One of the notable differences was oil paint, first majorly used in the 15th century by painters in the Netherlands. Oil paint made all the difference. It dries evenly and the colors don't bleed, making it perfect for intricate details. By the 16th century, most Italians were using oil paints, too, but it never quite meant the same thing to them as it did to the Northern Europeans. You see, those intricate details were the hallmark of Northern painting. They weren't as concerned with perfect, ideal figures or mathematical illusions of spatial depth, but they were obsessed with presenting objects with unbelievable accuracy.
And this turned into a love for symbolism, hidden in the most discrete, subtle of places. For example, this painting by Quinten Massys, called the Money-Changer and His Wife, shows average people conducting their business. On the table are a glass of water and a candle, symbols of the Catholic faith, but the couple are ignoring them to focus on the coins. Totally changes the meaning of the painting, right?
Daily life was a subject that was very commonly painted by Northern European artists but was almost never depicted in Italy. The focus on details and symbolism in the everyday meant that these Northern artists were more willing to use mundane subjects, and they did. Scenes of daily life, called genre paintings were very common. But again, they often had symbolic meaning and creating this effect was more important to the overall composition than achieving perfectly symmetrical and rational space.
Here's one from Pieter Bruegel the Elder called Netherlandish Proverbs. What looks like a scene of a busy city is actually a landscape of people literally acting out common proverbs, things like 'swimming against the tide,' to show the foolishness of society.
But perhaps the best representation of the Northern painters is Hieronymous Bosch. His masterpiece, the Garden of Earthly Delights is so packed with enigmatic details that to this day, nobody is completely sure what it means. Again, the figures themselves are not perfect nor is the sense of spatial depth, but that's not what matters. The actions of the people, the subtle symbolism hidden in the dozens of exotic animals and plants found across this painting, the fantastical and bizarre landscapes: these were the focus of the artist.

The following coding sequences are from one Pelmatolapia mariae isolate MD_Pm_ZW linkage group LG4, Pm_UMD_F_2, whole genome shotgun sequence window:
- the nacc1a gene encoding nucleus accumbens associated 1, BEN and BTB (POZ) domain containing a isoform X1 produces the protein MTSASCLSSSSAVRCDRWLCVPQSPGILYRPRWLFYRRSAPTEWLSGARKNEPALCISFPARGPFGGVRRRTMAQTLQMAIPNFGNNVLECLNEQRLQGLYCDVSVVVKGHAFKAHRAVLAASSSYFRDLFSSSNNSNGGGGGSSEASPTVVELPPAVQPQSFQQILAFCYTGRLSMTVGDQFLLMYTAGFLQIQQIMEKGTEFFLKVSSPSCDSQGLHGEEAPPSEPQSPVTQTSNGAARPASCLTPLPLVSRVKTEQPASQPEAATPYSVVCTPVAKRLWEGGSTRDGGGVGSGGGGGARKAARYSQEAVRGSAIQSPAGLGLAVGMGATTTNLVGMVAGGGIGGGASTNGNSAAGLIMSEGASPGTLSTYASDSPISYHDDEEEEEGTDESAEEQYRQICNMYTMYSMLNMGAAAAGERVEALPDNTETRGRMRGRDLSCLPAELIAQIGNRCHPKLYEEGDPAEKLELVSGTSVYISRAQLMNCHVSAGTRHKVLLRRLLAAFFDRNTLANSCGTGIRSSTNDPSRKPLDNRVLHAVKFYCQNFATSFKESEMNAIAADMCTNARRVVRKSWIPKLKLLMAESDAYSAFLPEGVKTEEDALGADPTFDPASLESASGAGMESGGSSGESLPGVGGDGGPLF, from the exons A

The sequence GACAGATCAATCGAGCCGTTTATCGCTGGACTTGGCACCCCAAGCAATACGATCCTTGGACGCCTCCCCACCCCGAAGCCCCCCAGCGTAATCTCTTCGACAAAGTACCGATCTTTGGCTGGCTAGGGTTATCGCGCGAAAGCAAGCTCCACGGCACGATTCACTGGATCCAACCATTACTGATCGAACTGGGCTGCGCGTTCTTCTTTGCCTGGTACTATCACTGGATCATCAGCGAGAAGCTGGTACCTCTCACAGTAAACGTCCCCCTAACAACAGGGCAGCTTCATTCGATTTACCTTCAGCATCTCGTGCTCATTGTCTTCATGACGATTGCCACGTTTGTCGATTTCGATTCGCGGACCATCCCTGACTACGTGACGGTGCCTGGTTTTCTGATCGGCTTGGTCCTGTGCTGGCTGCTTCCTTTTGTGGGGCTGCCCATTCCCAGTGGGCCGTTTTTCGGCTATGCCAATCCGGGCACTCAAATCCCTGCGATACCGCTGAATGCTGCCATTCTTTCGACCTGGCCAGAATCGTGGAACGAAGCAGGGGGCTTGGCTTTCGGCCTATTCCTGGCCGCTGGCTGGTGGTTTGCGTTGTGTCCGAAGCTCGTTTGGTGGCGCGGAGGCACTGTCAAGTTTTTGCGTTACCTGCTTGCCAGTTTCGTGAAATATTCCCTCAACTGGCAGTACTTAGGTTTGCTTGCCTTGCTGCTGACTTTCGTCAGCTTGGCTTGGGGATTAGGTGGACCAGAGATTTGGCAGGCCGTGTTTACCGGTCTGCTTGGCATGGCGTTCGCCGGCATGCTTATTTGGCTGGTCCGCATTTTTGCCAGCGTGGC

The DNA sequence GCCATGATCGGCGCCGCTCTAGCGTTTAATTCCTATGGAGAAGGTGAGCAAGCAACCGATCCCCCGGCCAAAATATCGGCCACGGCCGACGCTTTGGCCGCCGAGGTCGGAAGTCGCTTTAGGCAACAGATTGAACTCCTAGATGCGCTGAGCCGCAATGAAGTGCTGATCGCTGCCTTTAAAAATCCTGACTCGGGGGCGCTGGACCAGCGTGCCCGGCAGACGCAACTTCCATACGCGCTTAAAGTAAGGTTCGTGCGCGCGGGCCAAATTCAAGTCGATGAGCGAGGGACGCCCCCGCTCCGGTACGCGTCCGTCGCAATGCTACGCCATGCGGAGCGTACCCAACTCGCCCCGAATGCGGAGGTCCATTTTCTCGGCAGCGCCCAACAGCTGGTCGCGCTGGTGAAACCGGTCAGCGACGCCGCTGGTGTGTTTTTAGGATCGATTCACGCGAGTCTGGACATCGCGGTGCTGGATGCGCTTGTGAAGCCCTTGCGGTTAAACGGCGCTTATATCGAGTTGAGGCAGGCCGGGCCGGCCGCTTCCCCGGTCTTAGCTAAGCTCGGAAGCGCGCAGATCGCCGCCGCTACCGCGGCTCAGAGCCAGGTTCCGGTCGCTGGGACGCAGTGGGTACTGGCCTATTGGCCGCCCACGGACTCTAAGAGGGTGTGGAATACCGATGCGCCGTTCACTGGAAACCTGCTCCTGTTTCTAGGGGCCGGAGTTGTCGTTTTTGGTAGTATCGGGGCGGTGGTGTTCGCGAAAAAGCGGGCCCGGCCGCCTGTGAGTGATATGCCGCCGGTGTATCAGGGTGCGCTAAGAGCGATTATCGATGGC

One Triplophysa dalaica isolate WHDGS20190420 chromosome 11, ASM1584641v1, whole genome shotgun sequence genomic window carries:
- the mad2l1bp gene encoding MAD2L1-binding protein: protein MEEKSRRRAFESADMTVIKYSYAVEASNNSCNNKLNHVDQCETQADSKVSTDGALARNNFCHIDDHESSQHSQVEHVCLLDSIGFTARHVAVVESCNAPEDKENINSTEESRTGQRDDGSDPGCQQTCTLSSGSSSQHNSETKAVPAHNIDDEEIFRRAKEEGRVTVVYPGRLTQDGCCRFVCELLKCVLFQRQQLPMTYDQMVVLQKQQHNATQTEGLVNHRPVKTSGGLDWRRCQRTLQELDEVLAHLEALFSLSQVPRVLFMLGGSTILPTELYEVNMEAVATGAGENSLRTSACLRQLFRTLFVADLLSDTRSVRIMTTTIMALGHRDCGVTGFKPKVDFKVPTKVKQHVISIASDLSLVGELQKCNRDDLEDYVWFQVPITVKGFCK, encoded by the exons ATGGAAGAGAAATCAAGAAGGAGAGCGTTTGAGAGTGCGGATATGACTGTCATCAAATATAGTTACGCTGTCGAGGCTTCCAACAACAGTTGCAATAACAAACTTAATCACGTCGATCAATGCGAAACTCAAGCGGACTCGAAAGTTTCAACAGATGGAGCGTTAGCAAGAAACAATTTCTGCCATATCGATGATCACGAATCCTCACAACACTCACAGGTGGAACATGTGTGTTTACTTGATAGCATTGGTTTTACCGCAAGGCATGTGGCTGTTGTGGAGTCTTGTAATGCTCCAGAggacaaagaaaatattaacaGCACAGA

In the 16th century, Europe was creating art in many styles and many places, and each of these was different in unique ways. The High Renaissance was the period from roughly 1495-1520 when Leonardo da Vinci, Michelangelo, and Raphael perfected Renaissance techniques and artistic goals. High Renaissance art was logically organized, using geometric and mathematical models to create ideal figures and illusionistic spatial depth. Artists also demonstrated their connections to the Classical traditions of ancient Greece and Rome and uplifted this as the basis of European knowledge.
Northern European art in the 16th century was less concerned with idealized figures and compositions and more concerned with details, particularly in terms of everyday objects, things like candles and water glasses that could have special, symbolic meaning. Northern paintings were intricate and enigmatic, often using daily life as a subject to explore deeper critiques about society and religion.
So, if we put those two paintings back up again, what do you think now? Can you spot the differences?
When you are finished, you should be able to:
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Back To CourseArt 101: Art of the Western World
23 chapters | 278 lessons